Philip­pines re­ports first death out­side China

The Daily Star (Lebanon) - - FRONT PAGE -

BEI­JING: The first death out­side China from the new coro­n­avirus was recorded Sun­day in the Philip­pines, as coun­tries around the world evac­u­ated hun­dreds of their cit­i­zens from the in­fec­tion zone and Chi­nese au­thor­i­ties com­pleted a new, rapidly con­structed 1,000-bed hospi­tal for vic­tims of the out­break.

Chi­nese au­thor­i­ties also de­layed the re­open­ing of schools in the hard­est-hit prov­ince and tight­ened the quar­an­tine in one city by al­low­ing only one fam­ily mem­ber to ven­ture out to buy sup­plies.

The Philip­pine Health De­part­ment said a 44-year-old Chi­nese man from Wuhan, the city at the cen­ter of the cri­sis, was hos­pi­tal­ized Jan. 25 with a fever, cough and sore throat and died af­ter de­vel­op­ing se­vere pneu­mo­nia. The man’s 38year-old fe­male com­pan­ion, also from Wuhan, tested pos­i­tive for the virus as well and re­mained hos­pi­tal­ized in iso­la­tion in Manila.

Philip­pine Pres­i­dent Ro­drigo Duterte ap­proved a ban on the en­try of all nonci­t­i­zens from China. The U.S., Ja­pan, Sin­ga­pore and Aus­tralia have im­posed sim­i­lar re­stric­tions de­spite crit­i­cism from China and an as­sess­ment from the World Health Or­ga­ni­za­tion that such mea­sures were un­nec­es­sar­ily hurt­ing trade and travel.

The death toll in China climbed by 45 to 304, and the num­ber of cases world­wide surged past 14,550, ac­cord­ing to China’s Na­tional Health Com­mis­sion and other na­tions. The vast ma­jor­ity of those in­fected are in China; about 150 cases have been re­ported in two dozen other coun­tries. The U.S. has recorded eight cases.

A hospi­tal spe­cially built to han­dle coro­n­avirus pa­tients in Wuhan is ex­pected to open Mon­day, just 10 days af­ter con­struc­tion be­gan. A sec­ond hospi­tal is set to open soon af­ter.

Also, six of­fi­cials in the city of Huang­gang, next to Wuhan in Hubei prov­ince, were fired over “poor per­for­mance” in han­dling the out­break, the of­fi­cial Xin­hua News Agency re­ported. It cited the mayor as say­ing the city’s “ca­pa­bil­i­ties to treat the pa­tients re­mained in­ad­e­quate and there is a se­vere short­age in med­i­cal sup­plies such as pro­tec­tive suits and med­i­cal masks.”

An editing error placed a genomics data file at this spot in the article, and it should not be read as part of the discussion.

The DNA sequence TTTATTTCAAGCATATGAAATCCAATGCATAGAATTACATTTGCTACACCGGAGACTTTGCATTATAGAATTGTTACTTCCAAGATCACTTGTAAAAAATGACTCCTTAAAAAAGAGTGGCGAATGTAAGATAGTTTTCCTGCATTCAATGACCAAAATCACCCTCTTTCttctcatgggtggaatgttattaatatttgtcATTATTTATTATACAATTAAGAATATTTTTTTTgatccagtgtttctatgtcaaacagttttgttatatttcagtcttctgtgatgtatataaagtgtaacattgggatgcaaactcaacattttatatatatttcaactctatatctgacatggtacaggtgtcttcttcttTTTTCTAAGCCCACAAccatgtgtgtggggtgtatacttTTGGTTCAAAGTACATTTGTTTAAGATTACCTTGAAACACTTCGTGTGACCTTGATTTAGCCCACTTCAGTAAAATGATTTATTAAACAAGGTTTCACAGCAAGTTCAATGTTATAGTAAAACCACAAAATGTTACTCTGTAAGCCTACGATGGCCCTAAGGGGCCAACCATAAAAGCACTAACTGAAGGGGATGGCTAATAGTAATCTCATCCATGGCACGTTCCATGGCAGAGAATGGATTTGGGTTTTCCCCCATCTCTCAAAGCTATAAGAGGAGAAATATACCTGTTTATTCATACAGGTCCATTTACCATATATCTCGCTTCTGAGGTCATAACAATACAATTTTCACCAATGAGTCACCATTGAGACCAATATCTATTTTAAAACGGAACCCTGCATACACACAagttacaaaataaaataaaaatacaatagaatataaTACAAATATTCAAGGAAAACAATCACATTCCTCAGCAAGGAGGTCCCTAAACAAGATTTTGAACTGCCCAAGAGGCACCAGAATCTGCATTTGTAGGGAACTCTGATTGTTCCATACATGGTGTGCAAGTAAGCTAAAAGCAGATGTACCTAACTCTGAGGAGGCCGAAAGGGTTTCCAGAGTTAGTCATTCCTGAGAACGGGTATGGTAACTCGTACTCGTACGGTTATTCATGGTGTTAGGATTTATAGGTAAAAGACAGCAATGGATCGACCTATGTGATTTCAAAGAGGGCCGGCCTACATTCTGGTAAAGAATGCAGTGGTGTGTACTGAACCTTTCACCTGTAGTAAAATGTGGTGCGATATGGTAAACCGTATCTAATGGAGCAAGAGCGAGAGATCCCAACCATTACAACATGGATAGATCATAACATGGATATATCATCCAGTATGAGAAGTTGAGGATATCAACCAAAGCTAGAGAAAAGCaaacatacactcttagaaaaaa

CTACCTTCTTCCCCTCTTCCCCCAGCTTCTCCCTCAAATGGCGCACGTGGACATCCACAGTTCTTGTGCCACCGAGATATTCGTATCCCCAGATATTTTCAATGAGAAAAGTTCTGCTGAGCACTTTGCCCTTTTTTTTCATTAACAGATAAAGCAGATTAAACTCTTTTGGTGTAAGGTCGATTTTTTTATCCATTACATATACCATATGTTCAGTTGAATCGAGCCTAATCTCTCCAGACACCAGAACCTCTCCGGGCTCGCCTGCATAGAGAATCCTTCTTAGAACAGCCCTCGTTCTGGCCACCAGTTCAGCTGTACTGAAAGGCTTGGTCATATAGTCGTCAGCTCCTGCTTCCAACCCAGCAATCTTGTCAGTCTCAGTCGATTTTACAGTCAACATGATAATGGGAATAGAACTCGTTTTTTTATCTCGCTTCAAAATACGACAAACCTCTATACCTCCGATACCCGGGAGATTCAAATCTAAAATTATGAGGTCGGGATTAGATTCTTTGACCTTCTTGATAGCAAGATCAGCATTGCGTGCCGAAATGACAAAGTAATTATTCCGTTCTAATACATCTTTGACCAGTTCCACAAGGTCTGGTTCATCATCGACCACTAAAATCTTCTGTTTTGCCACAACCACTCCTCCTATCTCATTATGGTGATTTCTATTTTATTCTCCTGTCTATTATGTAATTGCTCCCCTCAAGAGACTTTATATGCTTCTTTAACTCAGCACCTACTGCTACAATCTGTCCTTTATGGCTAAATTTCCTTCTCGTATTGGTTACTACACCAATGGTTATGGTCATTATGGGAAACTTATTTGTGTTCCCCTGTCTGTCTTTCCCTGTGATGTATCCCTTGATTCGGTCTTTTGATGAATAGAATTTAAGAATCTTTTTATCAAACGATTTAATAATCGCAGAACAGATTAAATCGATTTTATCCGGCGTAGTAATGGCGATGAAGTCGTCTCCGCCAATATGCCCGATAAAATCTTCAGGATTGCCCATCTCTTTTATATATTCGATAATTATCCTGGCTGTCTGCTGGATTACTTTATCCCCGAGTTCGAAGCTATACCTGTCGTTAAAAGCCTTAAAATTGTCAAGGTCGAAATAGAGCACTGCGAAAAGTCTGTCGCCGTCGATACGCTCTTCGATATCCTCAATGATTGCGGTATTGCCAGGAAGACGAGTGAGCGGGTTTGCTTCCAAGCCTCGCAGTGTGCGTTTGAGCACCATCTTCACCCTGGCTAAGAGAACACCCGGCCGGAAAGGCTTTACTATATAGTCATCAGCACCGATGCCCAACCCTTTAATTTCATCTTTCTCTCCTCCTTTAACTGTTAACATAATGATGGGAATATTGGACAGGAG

The trad­ing and man­u­fac­tur­ing cen­ter of Wen­zhou, with 10 mil­lion peo­ple in coastal Zhe­jiang prov­ince, con­fined peo­ple to their homes, al­low­ing only one fam­ily mem­ber to ven­ture out ev­ery other day to buy nec­es­sary sup­plies. Huang­gang, home to 7 mil­lion peo­ple, im­posed sim­i­lar mea­sures Satur­day.

With no end in sight to the out­break, au­thor­i­ties in Hubei and else­where have ex­tended the Lu­nar New Year hol­i­day break, due to end this week, well into Fe­bru­ary to try to keep peo­ple at home and re­duce the spread of the virus. All Hubei schools are post­pon­ing the start of the new se­mes­ter un­til fur­ther no­tice.

Wen­zhou, sit­u­ated about 500 miles from Wuhan, put off the re­open­ing of gov­ern­ment of­fices

un­til Feb. 9, busi­nesses un­til Feb. 17 and schools un­til March 1. The city has re­ported 241 con­firmed cases of the virus, one of the high­est lev­els out­side Hubei.

De­spite its own dras­tic travel re­stric­tions, China has chafed at those im­posed by for­eign gov­ern­ments, crit­i­ciz­ing Washington’s or­der bar­ring en­try to most nonci­t­i­zens who vis­ited China in the past two weeks. Apart from dam­ag­ing China’s in­ter­na­tional rep­u­ta­tion, such steps could worsen a do­mes­tic econ­omy al­ready grow­ing at its low­est rate in decades.

The cri­sis is the lat­est to con­front Chi­nese leader Xi Jin­ping, who has been be­set by months of anti-gov­ern­ment protests in Hong Kong, the re­elec­tion of Tai­wan’s pro-in­de­pen­dence pres­i­dent and crit­i­cism over hu­man rights vi­o­la­tions in the tra­di­tion­ally Mus­lim ter­ri­tory of Xin­jiang.

Qatar Air­ways joined the grow­ing num­ber of air­lines sus­pend­ing flights to main­land China. In­done­sia and Oman also halted flights, as did Saudi Ara­bia’s flag­ship na­tional car­rier, Sau­dia. Saudi Ara­bia’s state-run me­dia re­ported that 10 Saudi stu­dents were evac­u­ated from Wuhan on a spe­cial flight. It said the stu­dents would be screened on ar­rival and quar­an­tined for 14 days.

A French-char­tered plane made its way to­ward France Sun­day with 300 evac­uees from a mul­ti­tude of Euro­pean and African coun­tries. And Morocco flew home 167 of its peo­ple, mostly stu­dents.

In­done­sia flew back 241 cit­i­zens from Wuhan Sun­day and quar­an­tined them on the re­mote Natuna Is­lands for two weeks. Sev­eral hun­dred res­i­dents protested the move.

Europe so far has 25 peo­ple in­fected with the virus. The Ger­man Red Cross re­ported two more cases there Sun­day, both Ger­man cit­i­zens who were air­lifted from Wuhan Satur­day on a mil­i­tary trans­port car­ry­ing 128 peo­ple. Eight ear­lier cases in Ger­many were all linked to an auto parts fac­tory.

France has six cases; Rus­sia, Italy and Bri­tain have two each, and Fin­land, Swe­den and Spain each have one. –

Med­i­cal of­fi­cers spray In­done­sian na­tion­als with an­ti­sep­tic af­ter they ar­rived from Wuhan.

Newspapers in English

Newspapers from Lebanon

© PressReader. All rights reserved.